- Credit/Default risk. Because a bond is essentially a loan you make to the bond’s issuer, when you purchase a bond, you’re taking on the risk that the issuer is unable to continue coupon payments or repay your principal amount. Therefore, default risk is one determinant of a bond’s yield and a measure of the issuer’s creditworthiness. Just as banks charge higher loan rates to riskier borrowers, higher bond yields can also reflect a higher credit risk from a bond issuer.
In addition to these risks, bonds generally underperform stocks over the long term, which could hinder reaching your retirement goals. However, bonds can still play a role in your retirement income plan, but we generally recommend using them as a buffer against the stock market’s volatility instead of as your primary income source.
Investors who prefer less risky investments may seek out annuities for their promises of guaranteed lifetime income—especially after retirement when investors’ income streams generally shrink. But, annuities come with their share of tradeoffs:
- Surrender charges. If you have a significant unexpected expense in retirement and need to pull money out of an annuity earlier than specified in your annuity contract, you may be subject to incredibly high surrender charges depending on the contract.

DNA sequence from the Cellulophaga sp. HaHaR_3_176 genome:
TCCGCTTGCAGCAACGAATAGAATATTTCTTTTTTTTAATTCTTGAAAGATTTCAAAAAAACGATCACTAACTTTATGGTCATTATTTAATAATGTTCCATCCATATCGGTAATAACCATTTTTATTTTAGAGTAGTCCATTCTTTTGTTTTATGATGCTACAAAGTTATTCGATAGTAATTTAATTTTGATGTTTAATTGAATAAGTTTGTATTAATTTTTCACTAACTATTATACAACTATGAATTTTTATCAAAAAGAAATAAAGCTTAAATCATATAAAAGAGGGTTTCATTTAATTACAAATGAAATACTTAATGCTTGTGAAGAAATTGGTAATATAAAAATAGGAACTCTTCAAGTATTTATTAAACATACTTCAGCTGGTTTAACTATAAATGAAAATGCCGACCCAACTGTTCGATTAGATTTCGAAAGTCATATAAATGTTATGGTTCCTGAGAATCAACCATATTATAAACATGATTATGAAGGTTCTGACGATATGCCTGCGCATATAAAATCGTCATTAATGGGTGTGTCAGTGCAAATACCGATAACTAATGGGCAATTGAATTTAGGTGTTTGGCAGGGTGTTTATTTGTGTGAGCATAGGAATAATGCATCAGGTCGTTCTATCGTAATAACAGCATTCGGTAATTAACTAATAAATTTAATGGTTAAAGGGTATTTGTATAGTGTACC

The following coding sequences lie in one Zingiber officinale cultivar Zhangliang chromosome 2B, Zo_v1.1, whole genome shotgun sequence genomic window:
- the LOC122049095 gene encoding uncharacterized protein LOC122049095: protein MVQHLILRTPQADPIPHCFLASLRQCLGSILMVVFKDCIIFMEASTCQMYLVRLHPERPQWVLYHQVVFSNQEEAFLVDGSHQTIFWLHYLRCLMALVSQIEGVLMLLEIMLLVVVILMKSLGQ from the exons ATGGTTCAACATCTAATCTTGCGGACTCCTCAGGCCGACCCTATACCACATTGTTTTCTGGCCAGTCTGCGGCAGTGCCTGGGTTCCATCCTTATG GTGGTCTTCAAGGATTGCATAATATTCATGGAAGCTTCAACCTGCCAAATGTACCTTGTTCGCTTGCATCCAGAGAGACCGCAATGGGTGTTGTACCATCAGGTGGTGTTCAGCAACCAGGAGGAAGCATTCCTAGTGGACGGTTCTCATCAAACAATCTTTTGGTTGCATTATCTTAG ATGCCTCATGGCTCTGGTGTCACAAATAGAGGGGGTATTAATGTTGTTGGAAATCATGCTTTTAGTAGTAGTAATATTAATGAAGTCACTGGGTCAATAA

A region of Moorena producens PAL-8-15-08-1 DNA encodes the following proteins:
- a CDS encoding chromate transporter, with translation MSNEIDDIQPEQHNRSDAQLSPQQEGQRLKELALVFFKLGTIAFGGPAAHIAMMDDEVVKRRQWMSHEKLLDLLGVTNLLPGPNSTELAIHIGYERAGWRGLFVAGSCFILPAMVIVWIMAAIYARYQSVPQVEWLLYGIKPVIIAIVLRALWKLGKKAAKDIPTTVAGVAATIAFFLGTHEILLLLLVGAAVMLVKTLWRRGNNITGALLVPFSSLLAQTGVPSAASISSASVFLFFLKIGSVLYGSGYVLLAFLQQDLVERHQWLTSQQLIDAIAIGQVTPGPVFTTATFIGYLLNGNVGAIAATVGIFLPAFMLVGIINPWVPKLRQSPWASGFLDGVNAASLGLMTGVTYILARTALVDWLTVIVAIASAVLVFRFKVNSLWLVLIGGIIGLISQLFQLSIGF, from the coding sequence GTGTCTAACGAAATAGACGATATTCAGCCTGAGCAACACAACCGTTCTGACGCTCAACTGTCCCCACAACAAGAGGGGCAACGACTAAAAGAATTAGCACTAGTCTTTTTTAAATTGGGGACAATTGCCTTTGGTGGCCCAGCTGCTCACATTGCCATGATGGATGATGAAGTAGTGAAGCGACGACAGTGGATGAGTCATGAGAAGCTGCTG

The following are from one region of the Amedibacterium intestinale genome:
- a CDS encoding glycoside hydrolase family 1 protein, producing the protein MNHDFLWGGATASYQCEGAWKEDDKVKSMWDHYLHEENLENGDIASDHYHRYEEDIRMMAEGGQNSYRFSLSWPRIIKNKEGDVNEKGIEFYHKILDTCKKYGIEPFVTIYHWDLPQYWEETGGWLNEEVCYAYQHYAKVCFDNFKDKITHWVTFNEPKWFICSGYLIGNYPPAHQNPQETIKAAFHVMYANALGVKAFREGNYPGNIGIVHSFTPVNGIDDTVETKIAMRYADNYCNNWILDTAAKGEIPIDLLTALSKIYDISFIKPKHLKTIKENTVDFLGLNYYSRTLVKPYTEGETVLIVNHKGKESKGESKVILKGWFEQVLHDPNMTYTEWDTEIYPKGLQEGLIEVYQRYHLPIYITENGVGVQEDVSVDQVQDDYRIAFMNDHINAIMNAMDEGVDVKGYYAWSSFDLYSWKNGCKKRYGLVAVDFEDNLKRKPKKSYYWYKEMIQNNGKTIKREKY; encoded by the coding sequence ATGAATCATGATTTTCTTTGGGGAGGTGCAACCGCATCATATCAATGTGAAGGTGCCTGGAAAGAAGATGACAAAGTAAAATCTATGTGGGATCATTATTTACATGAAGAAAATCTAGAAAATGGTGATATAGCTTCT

- Unconsidered inflation. Many annuities lack the ability to combat inflation and may leave your purchasing power impaired. Some annuities do offer inflation-protection features, but for an additional fee.
Using Certificates of Deposit (CD)
A CD is a promissory note issued by a bank. It entitles the CD owner to predictable interest for a pre-determined time period—anywhere from one month to five years. The downside to a CD’s predictable returns is the loss of liquidity.
While CDs may give you slightly better returns than the average savings account, they may not be a reliable longer-term growth strategy. Inflation could significantly impact the investment’s purchasing power. For example, a $100,000 CD paying 3% interest annually will generate $3,000 in income. However, the long-term annual average of inflation is near 3%1. So while the CD paid $3,000, the purchasing power of the $100,000 invested in the CD decreased by $3,000, thereby generating no net real return. Inflation may degrade returns over the CD’s investment time horizon.
Generally, the higher the interest rate on a CD, the longer you’ll be required to lock up your money and the higher your penalty if you make withdrawals before the CD matures. If you need money for any unforeseen circumstances, you may have to pay a significant penalty.
Incorporating Social Security Benefits
Most retirees should consider Social Security to be a supplement to other retirement income. For many, Social Security won’t cover all expenses in retirement. If you plan to rely on Social Security benefits to meet your expenses, you may want to continue working until maximum benefits are available, which is generally at age 70.
Careful Planning and Healthy Diversification
Many of the investments mentioned in this article can be good choices if they are part of a well-diversified portfolio. Selecting the right investments to generate income in retirement takes skill. To find out more about Fisher Investments’ unique portfolio-construction strategy, familiarize yourself with our top-down investing approach.
1Source: Global Financial Data as of 3/21/2023. United States Consumer Price Index from 12/31/1925 – 12/31/2022, average annualized inflation was 2.94%.